As is typical of Xi's style, there are nods to Chinese history and literature. Xi's use of traditional Chinese history and culture reinforces his faith in the superiority of China's governance system and its modernization efforts. His use of a quote from the Tang Dynasty Emperor Taizong in order to make a point about the mirror of history and our understanding of how it impacts the experience of governing is quite compelling. Additionally, Xi also posits in Volume II the following thought-provoking observation: "What kind of governance system a country chooses depends on the country's historical heritage, cultural tradition, and level of economic and social development." One would accept that as fact, given how we comprehend governance theory based on the practice of public administration in China under the leadership of the CPC. Xi's observation on governance succinctly exemplifies what would become Xi Jinping Thought on Socialism with Chinese Characteristics for a New Era during the 19th CPC National Congress.

In this respect, this book speaks to China's vigorous domestic and international aspirations by offering some theoretically and practically important points on governance theory. He implies that good governance, led by the CPC, has enhanced China's model of democratic politics, offers an institutional platform for effective governance, enhances the Party's role in public policymaking, and encourages socialist market-oriented reforms.

The book Xi Jinping:The Governance of China (Volume II) is published in Chinese and English on November 7, 2017 (WANG XIANG)

The new era

Since the 18th CPC National Congress in 2012, Xi's primary goals as CPC general secretary have been to pursue the realization of the Party's Two Centenary Goals: building a moderately prosperous society in all respects by 2020 and building a modern socialist country that is prosperous, strong, democratic, culturally advanced, and harmonious by the middle of the 21st century and fulfilling the Chinese dream of national rejuvenation. These themes were discussed in Volume I and are expanded upon by Xi in Volume II by linking these goals to governance.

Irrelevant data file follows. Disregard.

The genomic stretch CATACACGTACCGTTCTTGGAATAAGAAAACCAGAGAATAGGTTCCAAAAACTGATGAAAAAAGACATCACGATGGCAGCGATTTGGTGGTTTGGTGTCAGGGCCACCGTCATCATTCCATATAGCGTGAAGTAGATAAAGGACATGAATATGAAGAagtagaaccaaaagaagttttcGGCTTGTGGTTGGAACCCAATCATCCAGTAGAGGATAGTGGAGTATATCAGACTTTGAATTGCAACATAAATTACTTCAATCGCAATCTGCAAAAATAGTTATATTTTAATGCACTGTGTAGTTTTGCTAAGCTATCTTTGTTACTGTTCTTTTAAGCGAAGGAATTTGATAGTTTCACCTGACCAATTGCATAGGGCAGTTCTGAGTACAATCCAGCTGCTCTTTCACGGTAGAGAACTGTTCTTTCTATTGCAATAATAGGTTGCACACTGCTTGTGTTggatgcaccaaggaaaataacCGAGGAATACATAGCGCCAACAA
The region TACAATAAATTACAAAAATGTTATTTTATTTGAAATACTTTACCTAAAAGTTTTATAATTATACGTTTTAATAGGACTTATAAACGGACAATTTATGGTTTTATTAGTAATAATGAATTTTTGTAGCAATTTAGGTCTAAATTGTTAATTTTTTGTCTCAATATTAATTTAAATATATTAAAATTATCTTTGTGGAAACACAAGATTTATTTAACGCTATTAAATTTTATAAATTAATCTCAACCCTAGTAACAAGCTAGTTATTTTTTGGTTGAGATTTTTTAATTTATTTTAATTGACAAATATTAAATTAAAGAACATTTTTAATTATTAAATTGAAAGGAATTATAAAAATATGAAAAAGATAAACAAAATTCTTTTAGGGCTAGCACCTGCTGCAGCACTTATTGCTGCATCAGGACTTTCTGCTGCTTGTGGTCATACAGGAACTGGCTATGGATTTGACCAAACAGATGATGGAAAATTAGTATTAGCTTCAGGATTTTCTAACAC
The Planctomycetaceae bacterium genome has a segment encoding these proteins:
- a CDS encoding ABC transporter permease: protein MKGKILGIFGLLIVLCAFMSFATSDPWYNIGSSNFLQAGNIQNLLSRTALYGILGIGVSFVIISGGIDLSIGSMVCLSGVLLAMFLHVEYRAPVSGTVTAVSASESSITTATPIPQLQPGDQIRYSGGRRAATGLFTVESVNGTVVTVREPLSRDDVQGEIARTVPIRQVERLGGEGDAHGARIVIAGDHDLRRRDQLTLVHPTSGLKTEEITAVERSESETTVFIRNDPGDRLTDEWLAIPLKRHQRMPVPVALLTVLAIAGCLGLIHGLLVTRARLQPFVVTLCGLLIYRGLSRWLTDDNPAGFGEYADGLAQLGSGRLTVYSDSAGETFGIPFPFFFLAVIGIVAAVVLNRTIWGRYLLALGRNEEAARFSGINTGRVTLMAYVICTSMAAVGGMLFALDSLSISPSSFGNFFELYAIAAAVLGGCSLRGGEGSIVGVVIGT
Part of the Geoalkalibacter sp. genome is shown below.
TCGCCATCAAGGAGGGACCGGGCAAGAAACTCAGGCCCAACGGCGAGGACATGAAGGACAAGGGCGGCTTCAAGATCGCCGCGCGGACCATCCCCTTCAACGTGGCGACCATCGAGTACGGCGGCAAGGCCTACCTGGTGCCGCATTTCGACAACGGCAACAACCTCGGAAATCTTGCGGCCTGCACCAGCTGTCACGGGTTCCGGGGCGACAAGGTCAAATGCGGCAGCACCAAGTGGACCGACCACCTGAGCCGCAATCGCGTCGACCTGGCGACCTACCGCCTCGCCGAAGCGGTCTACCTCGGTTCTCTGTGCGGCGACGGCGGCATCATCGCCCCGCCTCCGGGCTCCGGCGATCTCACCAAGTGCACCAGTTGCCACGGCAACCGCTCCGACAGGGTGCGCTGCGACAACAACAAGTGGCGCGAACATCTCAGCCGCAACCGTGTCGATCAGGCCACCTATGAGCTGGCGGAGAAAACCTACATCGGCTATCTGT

When considering the issue of governance, it should be noted that while he does not directly discuss it, Xi Jinping Thought on Socialism with Chinese Characteristics for a New Era is evident throughout the book with a number of speeches and conversations that underscore the spirit of Xi's thoughts on the Party, statecraft, and governance. Xi uses the idea of governance in Volume II to construct conceptual support for a more important task, that of reinforcing and maintaining socialist core values in the new era of Chinese development. This is essential when considering the impact of Xi's governance ideas that have been refined since Volume I in 2014.

Volume II offers the reader a sense of where and how Xi views the CPC's ability to engage in pragmatic reform based on the realities of a changing society. Under Xi, such realities have resulted in policy adjustments, which were evident during the 19th CPC National Congress when the Party recognized the change of the principal contradiction. As Xi himself notes, practices are what gave rise to the new era. Practices are, in fact, the reason why the Party changed the principal contradiction. As evidenced in Volume II, Xi's impact on the Party and the nation during the new era will have a significant impact on the Party's governance capabilities, particularly in areas such as economic reform, social harmony, state-owned enterprise reform, and Party-building, to name but a few areas.

Under the leadership of Xi Jinping, the CPC continues to seek new directions for reform and modernization. Xi Jinping: The Governance of China (Volume II) contributes to our understanding of Xi Jinping's thoughts on the CPC, China's future path of development, and the nation's policies, and responses to international concerns about China. The book offers a reference to better understand China's model of development and Socialism with Chinese Characteristics, particularly its current path led by Xi, and is necessary reading for anyone interested in knowing the president's views—and China's path to the future.

The author is Chair of the Department of Political Science at the University of St. Thomas in Houston and a professor of political science

Comments to zanjifang@bjreview.com